Mindfulness – not just focusing on your breath

Grace Cook RMN, MSc, BSc (Hons) - Practice Development Facilitator

Grace Cook, FoNS Practice Development Facilitator

I have been thinking, and talking, a lot recently about mindfulness. I have noticed that when it’s discussed, there can be a sense of ‘it’s not for me’ and it’s ‘a bit wishy washy’. I have also observed that people can worry about facilitating it in case they receive the same reaction from others.

Grounding (a form of mindfulness) is an essential part of the Resilience Based Clinical Supervision (RBCS) process. A mindfulness-based exercise is done at the start of each session to enable individuals to bring their focus into the session. It also supports individuals to access the affiliative emotional regulation system (For more information please look at our clinical supervision resources).

There is lots of evidence out there that mindfulness is beneficial for health and wellbeing. The most common image of this seems to be of someone sat, eyes closed, and being fully focused on their breath. The Oxford Mindfulness Centre defines it as ‘paying our attention to our experience in the present moment’.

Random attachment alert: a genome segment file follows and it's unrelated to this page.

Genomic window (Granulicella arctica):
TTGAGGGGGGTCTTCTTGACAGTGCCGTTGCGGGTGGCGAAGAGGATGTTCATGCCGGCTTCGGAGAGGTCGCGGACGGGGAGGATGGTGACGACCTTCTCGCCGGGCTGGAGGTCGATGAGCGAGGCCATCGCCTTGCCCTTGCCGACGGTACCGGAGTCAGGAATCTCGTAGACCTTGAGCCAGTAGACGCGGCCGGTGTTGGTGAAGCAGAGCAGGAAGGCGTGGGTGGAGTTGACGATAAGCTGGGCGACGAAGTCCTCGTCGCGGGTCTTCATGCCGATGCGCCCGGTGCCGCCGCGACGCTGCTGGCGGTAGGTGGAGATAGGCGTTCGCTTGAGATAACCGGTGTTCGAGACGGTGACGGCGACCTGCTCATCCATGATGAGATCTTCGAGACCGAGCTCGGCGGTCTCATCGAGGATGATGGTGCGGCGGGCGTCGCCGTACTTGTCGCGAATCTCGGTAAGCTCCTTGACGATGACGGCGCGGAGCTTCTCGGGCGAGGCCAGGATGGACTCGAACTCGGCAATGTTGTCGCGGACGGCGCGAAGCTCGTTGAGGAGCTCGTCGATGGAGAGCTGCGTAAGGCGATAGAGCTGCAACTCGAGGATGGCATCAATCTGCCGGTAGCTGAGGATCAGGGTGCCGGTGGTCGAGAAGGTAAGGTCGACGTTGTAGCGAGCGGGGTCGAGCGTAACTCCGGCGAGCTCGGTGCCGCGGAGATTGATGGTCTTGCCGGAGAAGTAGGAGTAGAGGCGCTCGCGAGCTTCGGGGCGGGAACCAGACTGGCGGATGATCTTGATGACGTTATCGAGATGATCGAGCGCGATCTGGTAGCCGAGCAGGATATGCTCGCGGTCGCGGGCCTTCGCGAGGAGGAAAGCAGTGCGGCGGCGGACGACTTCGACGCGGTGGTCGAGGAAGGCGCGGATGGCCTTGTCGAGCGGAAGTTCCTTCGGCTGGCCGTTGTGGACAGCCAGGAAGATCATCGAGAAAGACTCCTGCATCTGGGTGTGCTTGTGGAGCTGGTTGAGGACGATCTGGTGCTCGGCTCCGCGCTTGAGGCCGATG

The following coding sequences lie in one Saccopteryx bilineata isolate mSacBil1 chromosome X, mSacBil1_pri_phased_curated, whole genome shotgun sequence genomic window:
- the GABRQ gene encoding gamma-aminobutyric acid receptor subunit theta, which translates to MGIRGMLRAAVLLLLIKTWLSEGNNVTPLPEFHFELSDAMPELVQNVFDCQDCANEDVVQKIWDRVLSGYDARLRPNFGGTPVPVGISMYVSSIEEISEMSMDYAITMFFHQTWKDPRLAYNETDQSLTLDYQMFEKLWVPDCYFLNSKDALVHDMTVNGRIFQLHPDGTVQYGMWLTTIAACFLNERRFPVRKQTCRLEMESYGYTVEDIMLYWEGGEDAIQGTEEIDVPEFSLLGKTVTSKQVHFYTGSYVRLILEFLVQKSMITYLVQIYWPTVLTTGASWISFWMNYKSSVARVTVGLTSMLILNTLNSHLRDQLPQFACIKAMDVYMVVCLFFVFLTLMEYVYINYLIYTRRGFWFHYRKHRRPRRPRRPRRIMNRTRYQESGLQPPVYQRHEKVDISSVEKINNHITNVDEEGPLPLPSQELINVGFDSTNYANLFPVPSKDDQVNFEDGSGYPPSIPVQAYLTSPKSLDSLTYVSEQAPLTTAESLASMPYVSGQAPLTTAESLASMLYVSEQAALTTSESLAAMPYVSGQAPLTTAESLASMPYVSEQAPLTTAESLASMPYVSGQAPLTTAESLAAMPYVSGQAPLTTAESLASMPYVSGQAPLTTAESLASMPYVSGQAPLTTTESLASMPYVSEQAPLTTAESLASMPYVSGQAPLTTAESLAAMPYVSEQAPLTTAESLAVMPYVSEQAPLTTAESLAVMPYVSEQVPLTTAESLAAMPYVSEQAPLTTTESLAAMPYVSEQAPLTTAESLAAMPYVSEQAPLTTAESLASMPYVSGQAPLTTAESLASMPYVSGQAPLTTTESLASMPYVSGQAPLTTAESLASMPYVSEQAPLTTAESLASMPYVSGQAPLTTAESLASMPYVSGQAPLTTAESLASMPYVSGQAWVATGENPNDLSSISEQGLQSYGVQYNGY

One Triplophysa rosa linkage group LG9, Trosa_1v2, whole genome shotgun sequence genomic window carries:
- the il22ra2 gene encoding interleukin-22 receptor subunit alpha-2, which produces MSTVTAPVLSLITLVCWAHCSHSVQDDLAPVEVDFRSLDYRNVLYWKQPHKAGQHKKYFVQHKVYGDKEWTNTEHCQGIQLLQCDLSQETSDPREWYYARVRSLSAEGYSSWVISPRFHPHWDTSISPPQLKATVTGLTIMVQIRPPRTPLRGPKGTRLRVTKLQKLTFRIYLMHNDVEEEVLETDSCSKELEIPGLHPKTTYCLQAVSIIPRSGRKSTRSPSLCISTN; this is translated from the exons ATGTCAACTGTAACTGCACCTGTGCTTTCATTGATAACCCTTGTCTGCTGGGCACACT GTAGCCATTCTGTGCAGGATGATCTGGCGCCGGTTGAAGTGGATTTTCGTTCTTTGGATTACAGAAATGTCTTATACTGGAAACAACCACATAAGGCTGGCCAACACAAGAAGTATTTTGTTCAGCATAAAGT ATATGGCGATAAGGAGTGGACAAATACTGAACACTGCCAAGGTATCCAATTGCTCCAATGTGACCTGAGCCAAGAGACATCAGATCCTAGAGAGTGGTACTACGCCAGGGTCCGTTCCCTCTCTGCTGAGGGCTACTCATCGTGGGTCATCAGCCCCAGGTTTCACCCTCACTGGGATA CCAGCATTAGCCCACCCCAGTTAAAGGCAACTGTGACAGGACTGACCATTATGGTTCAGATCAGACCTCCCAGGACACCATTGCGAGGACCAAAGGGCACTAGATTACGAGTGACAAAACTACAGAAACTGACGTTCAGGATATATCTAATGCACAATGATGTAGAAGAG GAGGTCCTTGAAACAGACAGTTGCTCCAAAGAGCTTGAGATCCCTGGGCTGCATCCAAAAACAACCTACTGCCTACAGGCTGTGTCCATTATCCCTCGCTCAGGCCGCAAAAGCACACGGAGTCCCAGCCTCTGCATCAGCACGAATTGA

What brings our attention to the present moment is incredibly individual. For some it may be a breathing exercise, for others it may be something more practical such as making an origami swan. Mindfulness is anything that involves you being present.

And in reality, when individuals look like they are fully focusing on only their breath they are likely not. Our minds wander all the time, it is part of being human. The practice of mindfulness is noticing that and (gently and kindly) bringing your attention back to what you were doing before.



I try to do something mindful at least once a day and my favourite ways of being in the present moment are:

  • Cuddling my dog (when he’ll let me)
  • Bread making
  • Guided imagery
  • Going for a walk in nature and using all of my senses
  • Listening to music (my favourite piece is – Yiruma – River Flows in You – YouTube)
  • Yoga
  • Spending time with others and really connecting (phones away!)

I would love to hear your thoughts on mindfulness and what activities help you be in the present moment.

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